The practical application of our new 4-NP sensor was tested by measuring the concentration of 4-NP in three samples. Sample 1 was the laboratory wastewater containing 4-NP in unknown quantity, whereas Sample 2 or Sample 3 was prepared by adding a given amount of 4-NP into tap water or river water (before adding4-NP, no 4-NP was detected in both tap water and river water). For comparison, the concentration of 4-NP was also measured by spectrometry (performed on a UV-vis 7600 spectrophotometer). Table 2 shows a comparison between the results measured by two methods, as well as the recovery obtained by our sensor. It is obvious that the 4-NP concentration in each sample obtained by our sensor is close to that by spectrometry, with the relative differences for three samples being 4.8%, 1.5%, and 1.4%, respectively. The recoveries measured for Sample 2 and Sample 3 by our sensor are about 101.3 and 102.3%, respectively. These results suggest that our sensor can be used for detection of 4-NP in water.

Table 1. Comparison between the performances of Cu, Ag, and Au-based sensors for 4-NP detection

Electrode materials

Analytical method

Linear ange (μM)

Sensitivity (μA/μM)

Detection limita (μM)

Correlation coefficient R2

Refs.

Au-graphene/GCE

Amperometry

470-10075

0.0523

0.47

0.9943

13

Au-RGO/GCE

Differential pulse votammetry

4-100

0.05-2

0.11

2.29

¾

0.01

0.9975

0.9981

14

Au amalgam /Au disc

square wave voltammetry

5-250

0.01

1

0.9975

9

Au/GCE

Semiderivative voltammetry

10-1000

¾

8

¾

10

Ag-MCNT/GCE

LSV

3–120

2.88

1.3

0.9992

15

Ag-RGO/GCE

Amperometry

1-500

0.283

0.114

0.9981

16

Ag/GCE

Differential pulse votammetry

0.1-350

0.2055

0.015

0.9854

12

Ag amalgam electrode

Differential pulse votammetry

10-100

1.57´10-3

1.5

0.993

8

Cu/GPE

Amperometry

50-850

0.1969

1.91

0.9997

17

Free-standing CuNW electrode

CV

4-2200

4.831

1.0

0.997

This work

Table 2. 4-NP concentrations of different samples measured by our sensor and by spectrometry

Water samples

Added (mM)

Found by our sensor (mM)

Found by spectrometry (mM)

Relative difference between two methods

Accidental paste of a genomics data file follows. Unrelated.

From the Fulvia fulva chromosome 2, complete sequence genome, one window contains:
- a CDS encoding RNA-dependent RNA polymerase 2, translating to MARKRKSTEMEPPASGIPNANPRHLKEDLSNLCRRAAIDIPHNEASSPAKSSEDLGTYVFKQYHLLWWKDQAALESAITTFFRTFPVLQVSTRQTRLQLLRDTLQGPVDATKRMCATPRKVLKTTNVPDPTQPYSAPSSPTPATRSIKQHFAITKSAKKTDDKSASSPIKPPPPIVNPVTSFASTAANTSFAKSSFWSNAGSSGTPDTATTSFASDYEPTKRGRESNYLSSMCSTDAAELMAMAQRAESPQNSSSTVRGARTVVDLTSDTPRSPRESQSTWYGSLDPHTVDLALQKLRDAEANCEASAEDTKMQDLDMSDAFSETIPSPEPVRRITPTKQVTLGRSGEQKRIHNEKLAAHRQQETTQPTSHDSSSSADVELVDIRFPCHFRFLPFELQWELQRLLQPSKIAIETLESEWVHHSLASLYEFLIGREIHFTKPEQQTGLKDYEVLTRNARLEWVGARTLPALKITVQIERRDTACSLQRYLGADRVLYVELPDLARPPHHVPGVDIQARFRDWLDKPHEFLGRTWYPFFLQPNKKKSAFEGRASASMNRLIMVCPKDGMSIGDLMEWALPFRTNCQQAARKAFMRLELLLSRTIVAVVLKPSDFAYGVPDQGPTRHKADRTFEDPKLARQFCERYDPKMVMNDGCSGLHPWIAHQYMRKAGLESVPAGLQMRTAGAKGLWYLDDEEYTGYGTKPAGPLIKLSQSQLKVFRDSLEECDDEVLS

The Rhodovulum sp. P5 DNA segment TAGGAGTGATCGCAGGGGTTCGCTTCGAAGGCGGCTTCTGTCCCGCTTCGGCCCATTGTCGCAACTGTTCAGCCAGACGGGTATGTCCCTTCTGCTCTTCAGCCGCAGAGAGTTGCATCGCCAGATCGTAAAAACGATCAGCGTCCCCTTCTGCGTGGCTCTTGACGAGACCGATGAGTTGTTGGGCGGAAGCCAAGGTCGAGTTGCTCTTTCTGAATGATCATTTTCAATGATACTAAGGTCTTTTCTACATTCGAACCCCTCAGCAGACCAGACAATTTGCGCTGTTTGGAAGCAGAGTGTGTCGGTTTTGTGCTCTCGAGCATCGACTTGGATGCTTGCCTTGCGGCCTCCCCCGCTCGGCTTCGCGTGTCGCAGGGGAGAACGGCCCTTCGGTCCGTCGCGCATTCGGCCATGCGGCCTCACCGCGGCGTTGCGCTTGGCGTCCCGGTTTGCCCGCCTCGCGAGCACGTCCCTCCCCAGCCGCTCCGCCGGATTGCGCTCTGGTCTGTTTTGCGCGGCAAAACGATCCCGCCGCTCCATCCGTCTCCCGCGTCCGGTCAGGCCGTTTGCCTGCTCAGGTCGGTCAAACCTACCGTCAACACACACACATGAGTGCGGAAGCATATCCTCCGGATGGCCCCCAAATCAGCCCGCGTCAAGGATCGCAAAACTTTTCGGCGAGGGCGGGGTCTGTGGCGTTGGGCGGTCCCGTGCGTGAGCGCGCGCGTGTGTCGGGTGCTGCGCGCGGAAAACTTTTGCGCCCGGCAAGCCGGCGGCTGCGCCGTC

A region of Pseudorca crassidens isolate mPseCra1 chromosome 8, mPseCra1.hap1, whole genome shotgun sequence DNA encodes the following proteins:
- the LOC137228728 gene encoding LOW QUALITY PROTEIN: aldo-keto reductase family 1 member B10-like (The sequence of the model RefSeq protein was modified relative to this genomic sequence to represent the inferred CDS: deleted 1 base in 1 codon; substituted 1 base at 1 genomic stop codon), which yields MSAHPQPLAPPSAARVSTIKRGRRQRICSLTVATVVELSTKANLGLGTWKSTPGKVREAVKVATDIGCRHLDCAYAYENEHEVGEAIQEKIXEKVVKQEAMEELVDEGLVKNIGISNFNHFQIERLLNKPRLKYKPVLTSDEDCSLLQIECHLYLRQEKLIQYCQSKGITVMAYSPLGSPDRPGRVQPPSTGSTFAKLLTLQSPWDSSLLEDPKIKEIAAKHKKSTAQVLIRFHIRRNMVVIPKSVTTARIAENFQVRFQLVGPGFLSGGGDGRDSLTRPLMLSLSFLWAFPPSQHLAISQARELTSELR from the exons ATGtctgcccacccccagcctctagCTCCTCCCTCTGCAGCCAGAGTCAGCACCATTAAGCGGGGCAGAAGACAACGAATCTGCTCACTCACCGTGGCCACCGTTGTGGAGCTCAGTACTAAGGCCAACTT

Recovery by our sensor (%)

No. 1

¾

45.7

43.5

4.8%

¾

No. 2

440

445.7

439.1

1.5%

101.3

No. 3

35

35.8

35.3

1.4%

102.3

4. Conclusions

We have presented a study on the use of a free-standing CuNW electrode as the electrochemical sensor for detection of 4-NP. This new 4-NP sensor owns a porous network structure with CuNWs being serving as both conductive substrate and electrocatalyst, and thus both the polymer binder and the substrate-electrocatalyst interface are absent. EIS measurement reveals that the free-standing CuNW electrode has a much lower electron transfer resistance and a much higher active surface area in comparison with the CuNW-modified GCE. The fast electron transfer, along with high active surface area, make the freestanding CuNW electrode more catalytically active for electroreduction of 4-NP than the CuNW-modified GCE. An investigation of this freestanding electrode as the 4-NP sensor by a simple electrochemical technique, namely CV, demonstrates that this new Cu-based 4-NP sensor exhibits a much better performance than the reported porous Cumodified GPE. In addition, compared with most of Ag or Au-based sensors, our Cu-based sensor also owns its advantages: a higher sensitivity and a broader linear range up to 2200 mM, with its detection limit being comparable to some Ag or Au-based sensors.

  References

[1] V. Uberoi, S.K. Bhattacharya, Water Environ. Res., 69, 146 (1997).

[2] M. Megharaj, H.W. Pearson, K. Venkateswarlu, Pesticide Biochem. Physiol. 40, 266 (1991).

[3] J.A. Brecken-Folse, F.L. Mayer, L.E. Pedigo, et al., Environ. Toxi-col. Chem., 13, 67 (2010).

[4] Agency for Toxic Substances and Disease Registry (ATSDR), Tox-icological Profile for Nitrophenols 1992,1.

[5] M.Wu, X. S. Yang, Chinese J. Anal. Chem., 37, 1691 (2009).

[6] X. Liu, Y. Ji, Y. Zhang, et al., J. Chromatogr. A., 1165, 10 (2007).

[7] J. Liu, H. Chen, Z. Lin, et al., Anal. Chem., 82, 7380 (2010).

[8] A. Danhel, B. Yosypchuk, V. Vyskocil, et al., J. Electroanal. Chem., 656, 218 (2011).

[9] F. Afzali, M.H.A. Zavar, G. Rounaghi, et al., Electrochim. Acta, 209, 654 (2016).

[10] L. Chu, L. Han, X.L.i Zhang, J. Appl. Electrochem., 41, 687 (2011).

[11] A. Danhel, V. Mansfeldova, P. Janda, et al., Analyst,, 136, 3656 (2011).

[12] C. Karuppiah, S. Palanisamy, S.-M. Chen, et al., J. Solid State Electrochem., 18, 1847 (2014).

[13] W.B. Zhang, J.L. Chang, J.H. Chen, et al., Res. Chem. Intermed., 38, 2443 (2012).

[14] YH. Tang, R. Huang, C.B. Liu, et al., Anal. Methods, 5, 5508 (2013).

[15] B.Z. Liu, T. Wang, C.T. Yin, et al., J. Mater. Sci., 49, 5398 (2014).

[16] G.Q. Yang, Int. J. Electrochem. Sci., 10, 9632 (2015).

[17] A.-N. Kawde, M.A. Aziz, Electroanal., 26, 2484 (2014).

[18] P. Zhang, Y. Sui, G. Xiao, et al., J. Mater. Chem. A, 1, 1632 (2013).

[19] J.H. Liang, Y.F. Zheng, Z.J. Liu, Sensors Actuat. B, 232, 336 (2016).

[20] A. R. Rathmell, B. J. Wiley, Adv. Mater., 23, 4798 (2011).

[21] Y.F. Zheng, J.H. Liang, Y.Y. Chen, et al., RSC Adv. 4, 41683 (2014).

[22] A.J. Board and L.R. Faulkner, Electrochemical Methods Funda-mentals and Applications, 2nd ed., 2005, 65.